urbz is leading a participatory process for a major transport infrastructure along the United Nations quarters, which connects local, regional and global issues linked to environment, growth and lifestyle.
To detect the contours of urban India, it is not enough to know only its cities. Mumbai, Delhi, Bangalore, Chennai, and Kolkata are giants whose size and density even exceed that of some megalopolises of China. Images of packed trains, congested roads, hazy air, overcrowded neighborhoods, and soaring skyscrapers are widely familiar. Yet what often gets overlooked is how these cities remain deeply connected to the vast surrounding subcontinent and the teeming populations that depend on—as well as nourish—them.
In general, urban population growth and slum development are attributed to rural exodus, and there are many figures that demonstrate this. However, what these numbers hide is the incredible mobility of the Indian population. The flow between rural and urban areas is not unidirectional. Rural people do not run aground in the cities, as one might have thought. It is rather a tense multidirectional flow between villages and cities. Trains from Mumbai are just as crowded as those arriving. Yes, the city is full of migrants, but these migrants do not necessarily see the city as an ultimate destination. Often, even when headed in the direction of the city, it is the village that remains the final horizon. The passage through the city is sometimes compelled, sometimes desired, but it is not always a goal in itself.
It is by focusing on the spontaneous urbanization of cities that we have understood the persistent importance of the village in contemporary Indian society, especially those for whom Henri Lefebvre’s idea of “the right to the city” is never really acquired.
For the families in our project, Circulatory Urbanism, staying in Mumbai for over one hundred years was not accompanied by relinquishing ties to the village. As with the vast majority of urban residents who are service providers, working classes, or laborers, the city was an added asset to their lives. Dual-household families, with one set up in the city and the other in the village, became widely prevalent. Even second- or third-generation families in Mumbai can be found to have invested in homes and lives back in “the village.”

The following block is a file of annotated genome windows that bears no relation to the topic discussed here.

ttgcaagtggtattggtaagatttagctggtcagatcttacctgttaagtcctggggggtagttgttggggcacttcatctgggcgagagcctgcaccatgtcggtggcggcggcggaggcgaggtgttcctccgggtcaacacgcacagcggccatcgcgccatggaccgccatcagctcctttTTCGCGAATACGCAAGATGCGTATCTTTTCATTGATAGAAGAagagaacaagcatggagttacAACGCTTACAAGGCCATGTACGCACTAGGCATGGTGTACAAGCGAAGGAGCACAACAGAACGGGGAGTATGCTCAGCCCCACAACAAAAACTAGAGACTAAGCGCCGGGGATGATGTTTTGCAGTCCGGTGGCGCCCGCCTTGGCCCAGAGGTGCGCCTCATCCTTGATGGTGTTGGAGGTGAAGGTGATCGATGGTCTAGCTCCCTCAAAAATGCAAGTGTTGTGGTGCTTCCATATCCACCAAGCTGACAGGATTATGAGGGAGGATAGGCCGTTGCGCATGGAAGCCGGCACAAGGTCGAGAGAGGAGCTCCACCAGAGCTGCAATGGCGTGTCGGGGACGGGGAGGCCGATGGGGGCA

The circulatory rhythm of movement between the city and the village can unfold over years and decades. Individuals may settle more in one place rather than the other, but these lives are always enmeshed in families and community networks that rarely give up affiliation with the village as a whole.
What these movements also do is transform the habitats in both places over time.
Villages in India have always been part of seasonal networks of labor supply for agricultural and non-agricultural activities across large regional footprints. Traditionally, joining royal armies, becoming part of construction projects, and trading goods and services for specific months of the year was a typical complement to local agricultural income.
Road- and river-based transport helped the circulation of labor across varying distances. Rural India was always networked along circulatory movements of communities specializing in specific activities that supplemented local agriculture—like trading, crafts, and military activities.
Moreover, the quest for livelihood meant constant movement and return along with settling down in places far away from ancestral connections. Creation of habitats and developing localities based on specific needs and customs were part of the process of movement that has influenced lives and living conditions over large regions.
However, even during the late nineteenth and early twentieth centuries, industrial workers in the modern textile mills of Bombay never gave up their connections to the villages. A large number of them came from the coastal district of Ratnagiri—which was well connected by steamer-ship services
Migrant workers would go back home during planting and harvesting seasons. In the city, many of them lived in proximity to family members and fellow villagers—mirroring neighborhood geographies of the home village. Over the years they began placing fellow family and community members in urban workspaces to fill in their absence during the periods they left for the village.
Village associations were set up in the city to manage needs and to develop projects collectively back in the village. Rural festivals were celebrated in urban neighborhoods. In fact, the calendar of rituals and festivals began to reflect the dual affiliations that most families felt to both the city and the village and began to alternate between the two places.
Construction of homes in both places also meant a sharing of styles and living conditions: a cross-referencing of habitats. In many neighborhoods in Mumbai, you can see the stamp of villages that migrant groups have brought with them. Conversely, urban architecture transforms the rural landscape as well.
Urban villages in a city like Mumbai continue to exist even as Mumbai-style structures are erected in the village. What this means for the future of urbanization (or ruralization) in India remains to be conceptualized and theorized in an accurate way.
Our inquiries constitute a small step in that direction.
This study was done under the aegis of the Mobile Lives Forum, Paris.
The original article was published on the Broken Nature - Milan Triennale 2019 website.